Since 2014 and the legislative changes introduced with the Children and Families Act, it has been necessary where there are disputes concerning children's Special Educational Needs and Disability (SEND) status to consider third party mediation before lodging an appeal. But what exactly does this involve?
What is mediation and what can I expect from it?
Simply put, mediation consists of an informal meeting in which two opposing parties discuss their differences and hope to reach an agreement before the dispute is taken to the First Tier Tribunal.
You will have already received details of the mediation service when you received your Local Authority decision concerning your child's Education, Health and Care Plan. You have two months from the date of that letter to approach the mediation service should you wish to pursue an appeal. The requirement to consider mediation can be met through a telephone call and parents are totally at liberty to state that they do not wish to attend a meeting if they don’t think it will be productive. A mediation certificate will then be issued and you will then have another month to lodge an appeal.
Things to consider about the mediation process are that:
- Mediation is wholly voluntary.
- It is an informal space for the discussion of a disagreement that is managed by fully qualified third parties, who are completely independent.
- It is essential that all deadlines must be fully adhered to by all parties.
- The Local Authority will pay any reasonable expenses incurred by you and any witnesses whilst participating in the mediation process.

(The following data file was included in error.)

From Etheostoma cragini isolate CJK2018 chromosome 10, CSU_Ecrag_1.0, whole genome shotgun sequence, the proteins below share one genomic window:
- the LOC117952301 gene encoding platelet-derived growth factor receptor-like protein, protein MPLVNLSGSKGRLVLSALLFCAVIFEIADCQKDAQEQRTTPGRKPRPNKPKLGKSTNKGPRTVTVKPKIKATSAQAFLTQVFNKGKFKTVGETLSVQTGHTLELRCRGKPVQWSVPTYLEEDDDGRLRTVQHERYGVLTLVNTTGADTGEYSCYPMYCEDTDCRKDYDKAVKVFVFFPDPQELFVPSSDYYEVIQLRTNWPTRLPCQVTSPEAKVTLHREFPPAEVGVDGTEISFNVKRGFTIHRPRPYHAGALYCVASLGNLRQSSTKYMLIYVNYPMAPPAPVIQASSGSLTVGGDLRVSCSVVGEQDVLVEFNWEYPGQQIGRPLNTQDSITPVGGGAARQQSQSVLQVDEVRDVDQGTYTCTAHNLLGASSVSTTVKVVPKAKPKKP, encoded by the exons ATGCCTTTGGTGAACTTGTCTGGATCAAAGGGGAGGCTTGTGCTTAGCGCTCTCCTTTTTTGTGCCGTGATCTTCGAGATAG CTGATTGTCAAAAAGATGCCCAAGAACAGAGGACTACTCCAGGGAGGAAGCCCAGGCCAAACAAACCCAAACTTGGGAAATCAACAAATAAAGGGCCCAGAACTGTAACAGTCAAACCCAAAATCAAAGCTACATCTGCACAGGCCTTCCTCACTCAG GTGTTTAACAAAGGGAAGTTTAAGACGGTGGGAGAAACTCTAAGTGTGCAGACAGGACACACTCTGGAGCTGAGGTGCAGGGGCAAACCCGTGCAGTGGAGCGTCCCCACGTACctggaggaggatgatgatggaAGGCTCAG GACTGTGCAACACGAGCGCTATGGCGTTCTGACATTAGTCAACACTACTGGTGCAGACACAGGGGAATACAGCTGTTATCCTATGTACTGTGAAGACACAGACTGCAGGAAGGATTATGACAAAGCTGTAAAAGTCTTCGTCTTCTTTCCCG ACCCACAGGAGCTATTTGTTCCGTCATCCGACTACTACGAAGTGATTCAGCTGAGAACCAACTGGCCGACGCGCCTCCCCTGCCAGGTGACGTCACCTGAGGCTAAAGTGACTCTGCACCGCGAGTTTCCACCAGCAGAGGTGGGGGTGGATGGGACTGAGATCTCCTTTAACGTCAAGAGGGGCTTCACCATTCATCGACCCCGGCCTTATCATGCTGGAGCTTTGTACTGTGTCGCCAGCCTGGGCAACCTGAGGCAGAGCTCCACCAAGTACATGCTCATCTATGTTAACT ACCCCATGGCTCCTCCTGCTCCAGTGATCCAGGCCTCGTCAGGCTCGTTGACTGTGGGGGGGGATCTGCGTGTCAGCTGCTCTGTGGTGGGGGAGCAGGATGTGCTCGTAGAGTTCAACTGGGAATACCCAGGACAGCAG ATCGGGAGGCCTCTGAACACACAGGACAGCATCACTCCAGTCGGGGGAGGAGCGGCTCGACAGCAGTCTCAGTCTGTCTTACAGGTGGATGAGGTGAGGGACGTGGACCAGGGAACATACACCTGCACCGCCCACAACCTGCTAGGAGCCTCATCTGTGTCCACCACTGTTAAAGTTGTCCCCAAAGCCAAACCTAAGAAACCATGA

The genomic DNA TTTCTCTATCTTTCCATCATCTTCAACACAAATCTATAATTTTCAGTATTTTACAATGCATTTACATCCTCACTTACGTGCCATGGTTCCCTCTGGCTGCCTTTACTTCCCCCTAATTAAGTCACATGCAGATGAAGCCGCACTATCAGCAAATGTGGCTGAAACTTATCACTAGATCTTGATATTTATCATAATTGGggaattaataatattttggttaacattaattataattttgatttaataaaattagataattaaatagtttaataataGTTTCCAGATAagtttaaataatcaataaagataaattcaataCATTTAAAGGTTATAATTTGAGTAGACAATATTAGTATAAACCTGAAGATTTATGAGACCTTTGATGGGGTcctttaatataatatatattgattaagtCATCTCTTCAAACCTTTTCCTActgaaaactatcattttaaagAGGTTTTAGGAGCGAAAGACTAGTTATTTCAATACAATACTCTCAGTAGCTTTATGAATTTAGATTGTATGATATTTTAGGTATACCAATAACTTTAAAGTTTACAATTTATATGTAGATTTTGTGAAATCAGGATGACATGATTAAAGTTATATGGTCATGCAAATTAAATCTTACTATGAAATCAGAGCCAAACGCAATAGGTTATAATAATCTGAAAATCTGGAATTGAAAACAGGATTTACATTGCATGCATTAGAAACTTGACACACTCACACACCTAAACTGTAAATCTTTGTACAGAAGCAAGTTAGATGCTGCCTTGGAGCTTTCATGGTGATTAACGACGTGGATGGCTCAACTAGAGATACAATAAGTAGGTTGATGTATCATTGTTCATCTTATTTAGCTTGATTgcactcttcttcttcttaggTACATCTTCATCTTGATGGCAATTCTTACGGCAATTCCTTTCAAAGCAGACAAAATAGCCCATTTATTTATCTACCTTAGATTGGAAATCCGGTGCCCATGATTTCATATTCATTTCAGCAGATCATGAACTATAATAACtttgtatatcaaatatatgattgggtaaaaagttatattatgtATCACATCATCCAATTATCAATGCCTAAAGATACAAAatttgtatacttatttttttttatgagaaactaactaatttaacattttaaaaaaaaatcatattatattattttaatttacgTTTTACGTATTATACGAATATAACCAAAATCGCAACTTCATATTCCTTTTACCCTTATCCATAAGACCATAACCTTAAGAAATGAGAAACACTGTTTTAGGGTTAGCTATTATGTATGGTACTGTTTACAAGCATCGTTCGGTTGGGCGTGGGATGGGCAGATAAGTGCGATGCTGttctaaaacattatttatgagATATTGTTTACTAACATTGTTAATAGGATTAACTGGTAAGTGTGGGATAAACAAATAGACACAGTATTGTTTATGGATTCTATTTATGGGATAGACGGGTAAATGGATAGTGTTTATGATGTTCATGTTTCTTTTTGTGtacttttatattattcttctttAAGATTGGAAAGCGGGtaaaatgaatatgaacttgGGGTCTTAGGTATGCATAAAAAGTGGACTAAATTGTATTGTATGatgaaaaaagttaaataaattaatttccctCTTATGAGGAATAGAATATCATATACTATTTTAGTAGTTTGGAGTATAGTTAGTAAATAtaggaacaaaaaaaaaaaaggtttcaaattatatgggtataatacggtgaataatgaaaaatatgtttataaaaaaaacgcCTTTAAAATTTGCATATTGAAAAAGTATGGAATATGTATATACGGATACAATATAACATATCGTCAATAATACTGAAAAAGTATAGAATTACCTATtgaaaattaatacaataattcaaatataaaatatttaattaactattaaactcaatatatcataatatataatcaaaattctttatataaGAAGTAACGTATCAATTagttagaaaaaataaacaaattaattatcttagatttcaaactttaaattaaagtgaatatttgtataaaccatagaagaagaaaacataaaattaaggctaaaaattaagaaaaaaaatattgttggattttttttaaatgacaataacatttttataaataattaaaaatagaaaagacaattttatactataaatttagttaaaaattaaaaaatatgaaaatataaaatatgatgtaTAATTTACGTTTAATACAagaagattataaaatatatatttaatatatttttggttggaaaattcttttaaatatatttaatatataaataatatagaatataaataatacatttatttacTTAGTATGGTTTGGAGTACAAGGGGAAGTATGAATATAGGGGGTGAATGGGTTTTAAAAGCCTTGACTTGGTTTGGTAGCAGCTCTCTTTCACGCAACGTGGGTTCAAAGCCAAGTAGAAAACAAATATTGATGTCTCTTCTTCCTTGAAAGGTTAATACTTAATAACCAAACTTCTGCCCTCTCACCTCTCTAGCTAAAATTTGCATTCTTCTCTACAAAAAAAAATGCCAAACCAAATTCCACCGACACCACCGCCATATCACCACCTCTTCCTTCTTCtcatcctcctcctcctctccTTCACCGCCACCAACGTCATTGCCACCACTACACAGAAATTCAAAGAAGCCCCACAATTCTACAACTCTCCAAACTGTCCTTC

Is mediation essential?
The process of mediation entails you meeting with your Local Authority for an open informal discussion facilitated by a legally trained and fully qualified mediator. It is unusual for more than one mediation session to be required and commonly the whole process is concluded within 30 days.
Being wholly independent, the mediator is not there to recommend any course of action to either of the parties involved. Rather, the process requires that both parties come to an agreement independently. In cases where this proves impossible, the next step is to take your dispute to an official appeal.
Many parents believe that mediation is an essential part of the process but in our experience, it is not always as productive as you would like it to be and we often advise against it. At Match Solicitors, we have helped a great many parents prepare for SEND appeals without the need for mediation so if you need any advice, don't hesitate to give us a call at Match today, and speak to one of our team of expert education lawyers in confidence.